To John Pringle
SIR, Craven-street, May 10, 1768.
You may remember that when we were travelling together in Holland, you remarked that the track-schuyt in one of the stages went slower than usual, and enquired of the boatman, what might be the reason; who answered, that it had been a dry season, and the water in the canal was low. On being again asked if it was so low as that the boat touch’d the muddy bottom; he said, no, not so low as that, but so low as to make it harder for the horse to draw the boat. We neither of us at first could conceive that if there was water enough for the boat to swim clear of the bottom, its being deeper would make any difference; but as the man affirmed it seriously as a thing well known among them; and as the punctuality required in their stages, was likely to make such difference, if any there were, more readily observed by them, than by other watermen who did not pass so regularly and constantly backwards and forwards in the same track; I began to apprehend there might be something in it, and attempted to account for it from this consideration, that the boat in proceeding along along the canal, must in every boat’s length of her course, move out of her way a body of water, equal in bulk to the room her bottom took up in the water; that the water so moved, must pass on each side of her and under her bottom to get behind her; that if the passage under her bottom was straitened by the shallows, more of that water must pass by her sides, and with a swifter motion, which would retard her, as moving the contrary way; or that the water becoming lower behind the boat than before, she was pressed back by the weight of its difference in height, and her motion retarded by having that weight constantly to overcome. But as it is often lost time to attempt accounting for uncertain facts, I determined to make an experiment of this when I should have convenient time and opportunity. After our return to England, as often as I happened to be on the Thames, I enquired of our watermen whether they were sensible of any difference in rowing over shallow or deep water. I found them all agreeing in the fact, that there was a very great difference, but they differed widely in expressing the quantity of the difference; some supposing it was equal to a mile in six, others to a mile in three, &c. As I did not recollect to have met with any mention of this matter in our philosophical books, and conceiving that if the difference should really be great, it might be an object of consideration in the many projects now on foot for digging new navigable canals in this island, I lately put my design of making the experiment in execution, in the following manner.
I provided a trough of plained boards fourteen feet long, six inches wide and six inches deep, in the clear, filled with water within half an inch of the edge, to represent a canal. I had a loose board of nearly the same length and breadth, that being put into the water might be sunk to any depth, and fixed by little wedges where I would chuse to have it stay, in order to make different depths of water, leaving the surface at the same height with regard to the sides of the trough. I had a little boat in form of a lighter or boat of burthen, six inches long, two inches and a quarter wide, and one inch and a quarter deep. When swimming, it drew one inch water. To give motion to the boat, I fixed one end of a long silk thread to its bow, just even with the water’s edge, the other end passed over a well-made brass pully, of about an inch diameter, turning freely on a small axis; and a shilling was the weight. Then placing the boat at one end of the trough, the weight would draw it through the water to the other.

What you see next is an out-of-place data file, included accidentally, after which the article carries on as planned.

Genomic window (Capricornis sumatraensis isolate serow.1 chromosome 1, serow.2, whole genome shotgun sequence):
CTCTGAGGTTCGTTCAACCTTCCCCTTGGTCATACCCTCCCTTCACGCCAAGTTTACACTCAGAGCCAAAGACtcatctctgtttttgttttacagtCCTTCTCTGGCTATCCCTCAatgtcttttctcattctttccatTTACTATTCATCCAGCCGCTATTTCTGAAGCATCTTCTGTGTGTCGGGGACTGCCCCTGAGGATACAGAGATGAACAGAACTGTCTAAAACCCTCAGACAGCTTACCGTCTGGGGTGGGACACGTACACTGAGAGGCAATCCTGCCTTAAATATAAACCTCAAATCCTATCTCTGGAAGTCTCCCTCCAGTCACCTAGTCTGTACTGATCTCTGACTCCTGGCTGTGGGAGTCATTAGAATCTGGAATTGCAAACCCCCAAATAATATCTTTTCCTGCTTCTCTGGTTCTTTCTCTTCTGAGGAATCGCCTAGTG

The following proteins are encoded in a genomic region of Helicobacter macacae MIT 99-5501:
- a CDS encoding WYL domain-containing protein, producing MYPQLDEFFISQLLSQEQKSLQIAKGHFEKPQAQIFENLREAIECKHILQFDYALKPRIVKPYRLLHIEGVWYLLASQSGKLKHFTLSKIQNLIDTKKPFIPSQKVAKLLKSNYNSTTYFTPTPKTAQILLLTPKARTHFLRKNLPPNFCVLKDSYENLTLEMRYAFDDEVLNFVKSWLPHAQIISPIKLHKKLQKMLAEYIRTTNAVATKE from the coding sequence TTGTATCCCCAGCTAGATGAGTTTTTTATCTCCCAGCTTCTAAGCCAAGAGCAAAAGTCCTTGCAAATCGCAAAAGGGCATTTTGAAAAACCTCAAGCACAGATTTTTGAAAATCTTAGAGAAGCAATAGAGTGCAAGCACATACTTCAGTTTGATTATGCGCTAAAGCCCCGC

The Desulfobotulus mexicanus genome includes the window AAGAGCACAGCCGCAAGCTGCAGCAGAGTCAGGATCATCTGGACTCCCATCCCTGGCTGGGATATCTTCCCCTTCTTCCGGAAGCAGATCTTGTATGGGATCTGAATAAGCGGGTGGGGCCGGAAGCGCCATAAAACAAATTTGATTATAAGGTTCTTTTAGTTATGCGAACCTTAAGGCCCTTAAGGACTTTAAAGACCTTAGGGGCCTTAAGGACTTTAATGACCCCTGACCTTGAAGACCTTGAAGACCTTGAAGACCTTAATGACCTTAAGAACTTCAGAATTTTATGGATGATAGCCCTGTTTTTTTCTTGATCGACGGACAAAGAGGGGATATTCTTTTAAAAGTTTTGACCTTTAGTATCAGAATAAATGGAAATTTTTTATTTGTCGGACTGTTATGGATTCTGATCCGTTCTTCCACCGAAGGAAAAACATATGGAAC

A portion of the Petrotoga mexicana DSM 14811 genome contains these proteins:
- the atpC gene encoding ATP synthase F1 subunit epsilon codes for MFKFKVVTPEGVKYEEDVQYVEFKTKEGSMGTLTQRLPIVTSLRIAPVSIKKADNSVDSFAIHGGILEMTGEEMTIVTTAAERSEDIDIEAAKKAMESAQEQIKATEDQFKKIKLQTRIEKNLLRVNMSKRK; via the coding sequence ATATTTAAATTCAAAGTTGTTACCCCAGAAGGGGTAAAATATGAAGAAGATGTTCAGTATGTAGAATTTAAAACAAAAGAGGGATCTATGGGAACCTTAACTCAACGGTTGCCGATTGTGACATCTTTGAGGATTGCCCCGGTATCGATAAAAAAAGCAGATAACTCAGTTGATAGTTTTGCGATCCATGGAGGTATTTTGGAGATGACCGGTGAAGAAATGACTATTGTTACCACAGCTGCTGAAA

Not having a watch that shows seconds, in order to measure the time taken up by the boat in passing from end to end, I counted as fast as I could count to ten repeatedly, keeping an account of the number of tens on my fingers. And as much as possible to correct any little inequalities in my counting, I repeated the experiment a number of times at each depth of water, that I might take the medium. — And the following are the results.
Water 1 1/2 inches deep. 2 inches. 4 1/2 inches. 1st exp. - - - - 100 - - - 94 - - - 79 2 - - - - - - 104 - - - 93 - - - 78 3 - - - - - - 104 - - - 91 - - - 77 4 - - - - - - 106 - - - 87 - - - 79 5 - - - - - - 100 - - - 88 - - - 79 6 - - - - - - 99 - - - 86 - - - 80 7 - - - - - - 100 - - - 90 - - - 79 8 - - - - - - 100 - - - 88 - - - 81 _____ _____ _____ 813 717 632 _____ _____ _____ Medium 101 Medium 89 Medium 79
I made many other experiments, but the above are those in which I was most exact; and they serve sufficiently to show that the difference is considerable. Between the deepest and shallowest it appears to be somewhat more than one fifth. So that supposing large canals and boats and depths of water to bear the same proportions, and that four men or horses would draw a boat in deep water four leagues in four hours, it would require five to draw the same boat in the same time as far in shallow water; or four would require five hours.
Whether this difference is of consequence enough to justify a greater expence in deepening canals, is a matter of calculation, which our ingenious engineers in that way will readily determine. I am, &c.